The best feature of Robota is that she can copy and imitate upward movements of the user’s arms and sideways movements of the user’s head when the latter is sitting close to the robot. Thus, the user can ‘play’ imitating and turn-taking games with Robota. Furthermore, machine learning algorithms allow Robota to learn from the user, for example, she can be taught a sequence of actions as well a vocabulary. Some of other robots used in the AuRoRa project are: (1) Mel Robot --> 38 cm long --> 30 cm wide --> 12 cm high --> 8 IR sensors --> 4 wheels (2) Pekee Robot --> Oval-shaped --> 2 motorized wheels --> 15 distance measuring sensors

In all the fields (assistive, security, home, entertainment, educational) robots are seen to have excelled beyond expectation. Though it may seem a distant future, the day where robots will be able to roam around on the streets, as “friends” with the humans, may soon arrive. To add on, who knows, maybe the scenes in the movie I,Robot can someday become reality. To conclude, below are some quotes (fro movie I,Robot):
1. “Robots don’t feel fear, they don’t feel anything”. 2. “Can a robot write a symphony; can a robot turn a canvas into a beautiful masterpiece?”
3. “The future begins today (…) more sophisticated, more intelligent, and of course, three laws safe.” 4. “One day they’ll have secrets, one day they’ll have dreams”. 5. “We all have a purpose”.


Home said...

u0300510 Chen Yanchang

Autism has always been linked with a social stigma for both the afflicted and parents of the afflicted. It's amazing how technology can be used to achieve some form of behavioural therapy for such children. Of course this is no substitue for actual human-to-human interaction but it does provide a safe controlled environment for autistic children who need alot of patience and tender loving care.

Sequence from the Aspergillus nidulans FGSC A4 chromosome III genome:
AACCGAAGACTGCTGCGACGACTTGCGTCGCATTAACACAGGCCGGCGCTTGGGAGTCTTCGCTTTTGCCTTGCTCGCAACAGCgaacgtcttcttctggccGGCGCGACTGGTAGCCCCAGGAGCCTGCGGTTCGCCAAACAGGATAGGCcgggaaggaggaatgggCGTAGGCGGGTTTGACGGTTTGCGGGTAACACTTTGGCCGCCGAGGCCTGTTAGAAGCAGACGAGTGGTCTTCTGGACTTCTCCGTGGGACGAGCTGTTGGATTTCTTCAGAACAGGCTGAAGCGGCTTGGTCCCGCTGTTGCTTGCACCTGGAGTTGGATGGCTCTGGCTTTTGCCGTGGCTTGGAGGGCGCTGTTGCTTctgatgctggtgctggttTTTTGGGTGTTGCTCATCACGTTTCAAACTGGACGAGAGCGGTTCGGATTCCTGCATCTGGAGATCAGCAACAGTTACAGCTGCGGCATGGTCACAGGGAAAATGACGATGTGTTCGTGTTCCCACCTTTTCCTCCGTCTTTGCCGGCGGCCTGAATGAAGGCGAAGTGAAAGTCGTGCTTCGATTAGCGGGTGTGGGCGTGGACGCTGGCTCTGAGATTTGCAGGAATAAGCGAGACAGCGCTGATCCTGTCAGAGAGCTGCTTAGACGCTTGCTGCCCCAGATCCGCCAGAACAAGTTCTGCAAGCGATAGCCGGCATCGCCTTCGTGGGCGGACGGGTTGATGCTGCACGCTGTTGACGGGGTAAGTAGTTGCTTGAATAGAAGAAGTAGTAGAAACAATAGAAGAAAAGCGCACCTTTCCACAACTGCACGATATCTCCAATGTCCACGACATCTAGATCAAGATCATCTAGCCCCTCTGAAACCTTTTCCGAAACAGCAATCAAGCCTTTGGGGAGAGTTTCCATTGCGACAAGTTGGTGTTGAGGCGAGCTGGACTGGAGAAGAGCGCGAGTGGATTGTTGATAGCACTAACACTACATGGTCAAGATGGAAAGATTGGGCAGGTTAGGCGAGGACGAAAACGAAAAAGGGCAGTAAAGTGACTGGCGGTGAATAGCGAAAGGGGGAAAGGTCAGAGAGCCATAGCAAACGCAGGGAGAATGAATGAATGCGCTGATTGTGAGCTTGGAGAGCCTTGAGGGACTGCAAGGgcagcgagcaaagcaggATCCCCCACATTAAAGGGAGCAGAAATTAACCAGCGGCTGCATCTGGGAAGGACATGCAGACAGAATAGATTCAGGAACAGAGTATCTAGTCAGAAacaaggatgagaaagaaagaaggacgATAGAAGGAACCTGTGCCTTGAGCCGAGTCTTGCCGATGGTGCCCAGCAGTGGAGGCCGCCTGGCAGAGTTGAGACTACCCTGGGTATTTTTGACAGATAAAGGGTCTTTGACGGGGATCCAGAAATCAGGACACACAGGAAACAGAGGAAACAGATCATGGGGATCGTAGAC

On another note, I was wondering if the development of such toys for interaction could eventually lead to a substitue for human-to-human interactions. Afterall, robots don't get angry, don't have mood swings and you don't have to please them. I wonder if future developments of such toys can lead to social problems later. But then again, we not quite at that stage that.

u025445b Lau Duan Neng said...

It was mentioned that the Robota can be taught a sequence of actions as well as vocabulary through machine learning algorithm, how is it being carried out? Does the user need to press some buttons or some words spoken by the user can activate the learning algorithm?

Take the case where the autistic user is comfortable with Robota. He could be comfortable with it as Robota is always following what he is doing. But after awhile, if this child is to put together with another child, will he feel comfortable given that the latter does not follow the ways that the former wants?

Home said...

u0303893 Aung Myo Lwin Robot toys? It is interesting. I think for robot toys, we have to consider not only the technology involvements in the toy itself, we also have to consider other important effects it may incurred on the children who played with those toys. How these robot toys will assit in the development process of the kids, how these toys will affect their mind, their curiosity and so on. I think, there should have such research in those areas to provide more information for parents to decide whether they should buy such toy for their children.